• Thursday, May 3rd, 2007: 1.) Exchange your 250-word creative story with a classmate. Read your classmate's story, and answer the following questions:
  • What does slang contribute to the story? Identify its function and use in the story.
  • How would a parent react to reading the story filled with slang? What about a grandparent's reaction? How would a peer react to reading the story filled with slang? Compare and contrast their reactions.

    2.) Share/Discuss your reactions about the creative writing activity of an over-indulgence of slang in writing. Share impressions.

  • Students will analyze text and translate standard English into modern slang. Students will determine importance and monitor their understanding of text.

  • Continue reading your Novel #3--be prepared to finish by May 18th, focusing on the power of language, especially dehumanizing, sexually charged and slang/dialect language.

  • Novel #4 (for E8 Honors credit only)--finish by May 30th.

  • Paper #3 (7-10 pages--E8; 10 pages--E8 Honors)--Due Thursday, May 31st. Paper Topic--Language is the inventory of human experience--L.W. Lockhart. Your paper should use your novel, at least two articles (hand-outs), and personal/worldly references to support the topic. The paper topic should be part of the thesis in your introductory paragraph.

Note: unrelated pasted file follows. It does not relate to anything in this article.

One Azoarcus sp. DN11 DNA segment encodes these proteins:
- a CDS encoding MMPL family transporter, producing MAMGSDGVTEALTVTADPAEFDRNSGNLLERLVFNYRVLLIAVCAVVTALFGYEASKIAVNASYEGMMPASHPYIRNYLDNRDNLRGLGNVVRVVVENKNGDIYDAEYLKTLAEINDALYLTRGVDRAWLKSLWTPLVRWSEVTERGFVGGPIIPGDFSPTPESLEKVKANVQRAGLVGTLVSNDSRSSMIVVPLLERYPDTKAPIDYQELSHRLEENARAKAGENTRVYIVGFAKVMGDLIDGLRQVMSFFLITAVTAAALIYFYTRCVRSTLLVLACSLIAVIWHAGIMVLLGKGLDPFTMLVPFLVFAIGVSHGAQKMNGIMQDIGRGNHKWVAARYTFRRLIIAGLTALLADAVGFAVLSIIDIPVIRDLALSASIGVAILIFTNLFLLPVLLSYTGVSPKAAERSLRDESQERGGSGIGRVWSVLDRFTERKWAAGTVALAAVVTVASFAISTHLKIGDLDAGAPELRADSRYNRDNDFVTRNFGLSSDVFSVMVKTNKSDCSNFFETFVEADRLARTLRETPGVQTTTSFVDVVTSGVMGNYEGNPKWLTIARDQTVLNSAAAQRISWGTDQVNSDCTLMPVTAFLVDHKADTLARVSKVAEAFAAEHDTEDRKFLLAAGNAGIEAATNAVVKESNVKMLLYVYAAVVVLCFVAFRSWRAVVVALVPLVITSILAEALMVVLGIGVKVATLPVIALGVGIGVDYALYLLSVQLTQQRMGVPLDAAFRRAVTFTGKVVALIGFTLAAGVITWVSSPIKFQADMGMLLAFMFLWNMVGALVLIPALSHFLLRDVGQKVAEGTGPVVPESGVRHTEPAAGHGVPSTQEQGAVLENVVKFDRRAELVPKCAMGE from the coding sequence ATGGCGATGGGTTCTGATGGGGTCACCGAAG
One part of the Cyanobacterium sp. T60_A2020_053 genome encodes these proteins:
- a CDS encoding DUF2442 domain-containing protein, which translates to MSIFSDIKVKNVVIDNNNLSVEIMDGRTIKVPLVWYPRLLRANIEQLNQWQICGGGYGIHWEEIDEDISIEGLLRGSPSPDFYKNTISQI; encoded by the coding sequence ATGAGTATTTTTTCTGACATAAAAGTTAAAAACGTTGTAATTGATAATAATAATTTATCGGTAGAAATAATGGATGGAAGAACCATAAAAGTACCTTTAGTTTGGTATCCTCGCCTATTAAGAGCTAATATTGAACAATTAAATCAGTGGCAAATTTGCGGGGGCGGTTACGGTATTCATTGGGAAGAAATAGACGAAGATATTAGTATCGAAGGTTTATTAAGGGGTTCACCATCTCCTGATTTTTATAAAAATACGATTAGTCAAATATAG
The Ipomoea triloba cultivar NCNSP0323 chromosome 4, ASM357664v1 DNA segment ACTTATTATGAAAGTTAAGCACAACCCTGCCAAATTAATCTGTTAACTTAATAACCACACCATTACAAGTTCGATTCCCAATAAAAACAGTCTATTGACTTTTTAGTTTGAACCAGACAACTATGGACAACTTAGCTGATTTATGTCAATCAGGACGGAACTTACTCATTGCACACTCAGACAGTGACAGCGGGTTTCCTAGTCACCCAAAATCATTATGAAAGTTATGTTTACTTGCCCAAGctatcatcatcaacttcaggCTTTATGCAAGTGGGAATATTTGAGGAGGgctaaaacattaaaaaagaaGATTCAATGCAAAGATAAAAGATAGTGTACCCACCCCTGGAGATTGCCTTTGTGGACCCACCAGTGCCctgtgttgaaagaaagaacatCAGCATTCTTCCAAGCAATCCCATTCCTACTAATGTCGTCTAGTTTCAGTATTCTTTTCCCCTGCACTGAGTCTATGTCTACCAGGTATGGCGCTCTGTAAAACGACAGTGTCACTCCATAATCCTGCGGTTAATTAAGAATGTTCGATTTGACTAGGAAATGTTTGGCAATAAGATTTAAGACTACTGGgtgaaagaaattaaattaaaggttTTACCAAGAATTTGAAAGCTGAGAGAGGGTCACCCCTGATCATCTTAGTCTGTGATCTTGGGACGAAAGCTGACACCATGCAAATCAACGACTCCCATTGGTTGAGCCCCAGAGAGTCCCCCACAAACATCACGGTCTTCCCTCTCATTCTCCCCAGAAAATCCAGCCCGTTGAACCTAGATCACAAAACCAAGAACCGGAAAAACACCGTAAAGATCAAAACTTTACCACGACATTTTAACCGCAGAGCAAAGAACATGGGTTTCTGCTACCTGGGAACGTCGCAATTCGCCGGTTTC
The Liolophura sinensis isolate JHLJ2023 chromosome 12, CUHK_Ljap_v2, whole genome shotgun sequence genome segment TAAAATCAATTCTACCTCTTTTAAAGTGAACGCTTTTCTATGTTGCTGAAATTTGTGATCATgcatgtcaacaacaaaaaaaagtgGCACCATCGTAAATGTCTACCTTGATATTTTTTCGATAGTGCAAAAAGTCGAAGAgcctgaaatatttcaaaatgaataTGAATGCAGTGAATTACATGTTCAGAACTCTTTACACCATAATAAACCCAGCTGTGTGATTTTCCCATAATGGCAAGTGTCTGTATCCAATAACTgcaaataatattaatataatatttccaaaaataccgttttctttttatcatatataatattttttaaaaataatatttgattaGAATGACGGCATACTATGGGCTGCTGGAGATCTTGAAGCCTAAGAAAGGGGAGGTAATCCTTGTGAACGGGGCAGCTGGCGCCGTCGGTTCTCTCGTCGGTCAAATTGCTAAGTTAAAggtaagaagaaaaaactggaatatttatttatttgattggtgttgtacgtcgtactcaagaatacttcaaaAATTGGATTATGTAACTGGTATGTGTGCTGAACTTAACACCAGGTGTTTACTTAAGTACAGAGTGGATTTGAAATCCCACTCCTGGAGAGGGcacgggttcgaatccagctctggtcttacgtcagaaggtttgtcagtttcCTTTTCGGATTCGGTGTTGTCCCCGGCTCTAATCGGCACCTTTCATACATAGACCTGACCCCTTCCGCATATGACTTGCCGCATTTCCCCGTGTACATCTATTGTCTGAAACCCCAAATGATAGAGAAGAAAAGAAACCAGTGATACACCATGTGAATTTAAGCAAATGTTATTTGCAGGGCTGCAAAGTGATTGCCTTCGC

• Wednesday, May 2nd, 2007: 1.) Write a 250-word creative story on one of the following topics: My Past, My Present, My Future. Include at least 20 slang words (underline!). You may want to use this resource to assist you: Urban Dictionary of Slang. Be prepared to share.

    2.) Identify at least two characters in Novel #3 who use slang or profanity/dehumanizing language. Find examples of their language in the text of your chosen novel. Be prepared to share.

    Students will analyze text and translate standard English into modern slang. Students will determine importance and monitor their understanding of text. DUE TOMORROW:
  • Finish the claswork: your 250-word creative story of slang!
  • Identify two characters in your novel and examples of their slang or profanity. What do the slang or profanity reveal about these characters and their personal experiences?

  • Continue reading your Novel #3--be prepared to finish by May 18th, focusing on the power of language, especially dehumanizing, sexually charged and slang/dialect language.

  • Novel #4 (for E8 Honors credit only)--finish by May 30th.